Reconciliation of work and family life policies tend to be seen as specific measures for women, or even more narrowly for young working mothers. This is, however, a discriminatory interpretation of workers’ needs and gives way to ineffective implementation of measures that are needed by all workers, regardless of their gender or family status. It is important that reconciliation policies, may it be flexible working arrangements or tailored service provision, are available to all workers, regardless of their parental status or the age of children since families’ needs for flexibility do not end with the enrollment of children in preschool. Parents of older children and teenagers have to respond to a different but equally important demand for parental presence that requires a certain flexibility.

Reconciliation must not be seen as a parents-only policy: those who care for an older or disabled relative also have specific situations that are legitimate responsibilities outside of paid work and need to be taken into consideration. These needs may be temporary and last for short or longer periods, may incur abruptly or may be linked with the worker’s well-being. Therefore, linking them to a specific family situation (e.g. being parent, carer…) can be limiting and create disparities among employees, that can have negative impact on the working environment. Designing and implementing reconciliation measures is not, and must not be considered as a gesture for women or employees with family responsibilities only, but a profound change in the way of organising work and society.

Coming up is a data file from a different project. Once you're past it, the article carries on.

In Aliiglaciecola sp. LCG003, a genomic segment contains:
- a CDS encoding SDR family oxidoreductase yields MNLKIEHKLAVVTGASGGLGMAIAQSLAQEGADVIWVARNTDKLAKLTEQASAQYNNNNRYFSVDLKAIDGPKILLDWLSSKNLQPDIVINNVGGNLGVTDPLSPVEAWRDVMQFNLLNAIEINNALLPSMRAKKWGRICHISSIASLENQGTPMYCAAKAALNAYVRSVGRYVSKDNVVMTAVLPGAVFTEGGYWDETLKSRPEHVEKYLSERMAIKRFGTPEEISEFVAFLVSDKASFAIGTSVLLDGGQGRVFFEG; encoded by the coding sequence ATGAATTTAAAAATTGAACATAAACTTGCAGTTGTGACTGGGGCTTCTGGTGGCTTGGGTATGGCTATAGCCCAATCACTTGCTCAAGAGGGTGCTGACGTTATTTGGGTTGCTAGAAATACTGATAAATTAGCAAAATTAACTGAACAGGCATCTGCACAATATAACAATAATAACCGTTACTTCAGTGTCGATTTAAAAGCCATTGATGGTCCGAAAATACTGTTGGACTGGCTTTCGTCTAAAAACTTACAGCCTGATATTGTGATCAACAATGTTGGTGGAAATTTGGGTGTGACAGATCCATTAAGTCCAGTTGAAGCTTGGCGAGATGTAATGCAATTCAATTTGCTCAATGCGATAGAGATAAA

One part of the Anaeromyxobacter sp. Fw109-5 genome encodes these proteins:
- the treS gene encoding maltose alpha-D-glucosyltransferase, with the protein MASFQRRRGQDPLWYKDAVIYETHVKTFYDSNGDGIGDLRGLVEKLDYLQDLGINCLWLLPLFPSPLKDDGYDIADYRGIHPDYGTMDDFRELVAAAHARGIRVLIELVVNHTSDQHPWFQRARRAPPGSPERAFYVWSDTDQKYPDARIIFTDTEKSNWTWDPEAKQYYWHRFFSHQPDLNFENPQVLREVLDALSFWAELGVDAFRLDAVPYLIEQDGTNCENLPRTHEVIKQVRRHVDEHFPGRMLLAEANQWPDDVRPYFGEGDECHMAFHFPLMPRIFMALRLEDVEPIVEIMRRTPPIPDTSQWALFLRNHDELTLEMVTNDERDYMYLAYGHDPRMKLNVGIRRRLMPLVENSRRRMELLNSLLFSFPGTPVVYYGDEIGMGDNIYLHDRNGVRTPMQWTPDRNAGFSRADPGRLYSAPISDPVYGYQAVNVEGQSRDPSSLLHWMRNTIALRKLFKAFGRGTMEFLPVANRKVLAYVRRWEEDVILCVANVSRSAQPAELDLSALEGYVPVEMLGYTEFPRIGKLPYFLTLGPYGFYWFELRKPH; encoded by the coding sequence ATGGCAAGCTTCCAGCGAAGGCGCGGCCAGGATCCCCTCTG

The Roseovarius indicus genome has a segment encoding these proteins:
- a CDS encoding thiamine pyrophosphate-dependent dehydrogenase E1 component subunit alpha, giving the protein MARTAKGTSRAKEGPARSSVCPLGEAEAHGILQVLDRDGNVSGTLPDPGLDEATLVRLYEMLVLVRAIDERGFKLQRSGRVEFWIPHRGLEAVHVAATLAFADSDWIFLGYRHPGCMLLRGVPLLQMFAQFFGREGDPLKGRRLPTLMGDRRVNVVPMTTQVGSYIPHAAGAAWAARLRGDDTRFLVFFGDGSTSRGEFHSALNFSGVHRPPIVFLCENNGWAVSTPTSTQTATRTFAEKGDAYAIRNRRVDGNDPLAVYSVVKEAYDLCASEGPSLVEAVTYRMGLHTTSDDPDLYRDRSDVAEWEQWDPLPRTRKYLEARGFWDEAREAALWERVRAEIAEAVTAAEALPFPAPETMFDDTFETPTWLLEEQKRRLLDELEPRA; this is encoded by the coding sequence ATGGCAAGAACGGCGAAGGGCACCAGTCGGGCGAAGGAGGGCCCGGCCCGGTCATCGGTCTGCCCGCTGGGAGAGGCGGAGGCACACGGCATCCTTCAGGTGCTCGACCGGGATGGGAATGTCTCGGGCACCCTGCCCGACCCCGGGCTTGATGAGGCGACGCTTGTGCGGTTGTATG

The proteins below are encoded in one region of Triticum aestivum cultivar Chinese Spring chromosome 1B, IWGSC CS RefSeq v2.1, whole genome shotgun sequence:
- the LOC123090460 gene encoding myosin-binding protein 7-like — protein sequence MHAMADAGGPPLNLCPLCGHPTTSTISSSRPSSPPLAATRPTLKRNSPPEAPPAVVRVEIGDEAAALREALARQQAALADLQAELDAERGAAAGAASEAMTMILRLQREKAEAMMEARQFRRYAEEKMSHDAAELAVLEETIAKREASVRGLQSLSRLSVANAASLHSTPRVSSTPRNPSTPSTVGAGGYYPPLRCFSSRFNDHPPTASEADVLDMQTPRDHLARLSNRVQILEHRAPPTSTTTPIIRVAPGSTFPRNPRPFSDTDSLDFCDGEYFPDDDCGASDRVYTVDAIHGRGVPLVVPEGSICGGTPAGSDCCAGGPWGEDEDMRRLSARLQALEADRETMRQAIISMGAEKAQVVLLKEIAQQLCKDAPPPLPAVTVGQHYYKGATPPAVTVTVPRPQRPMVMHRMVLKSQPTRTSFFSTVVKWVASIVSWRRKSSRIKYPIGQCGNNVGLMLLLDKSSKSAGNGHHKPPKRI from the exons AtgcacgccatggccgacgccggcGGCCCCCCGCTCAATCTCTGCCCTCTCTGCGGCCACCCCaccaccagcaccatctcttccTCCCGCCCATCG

Developing adequate family leave and flexible work arrangements are essential components of work life balance policies.


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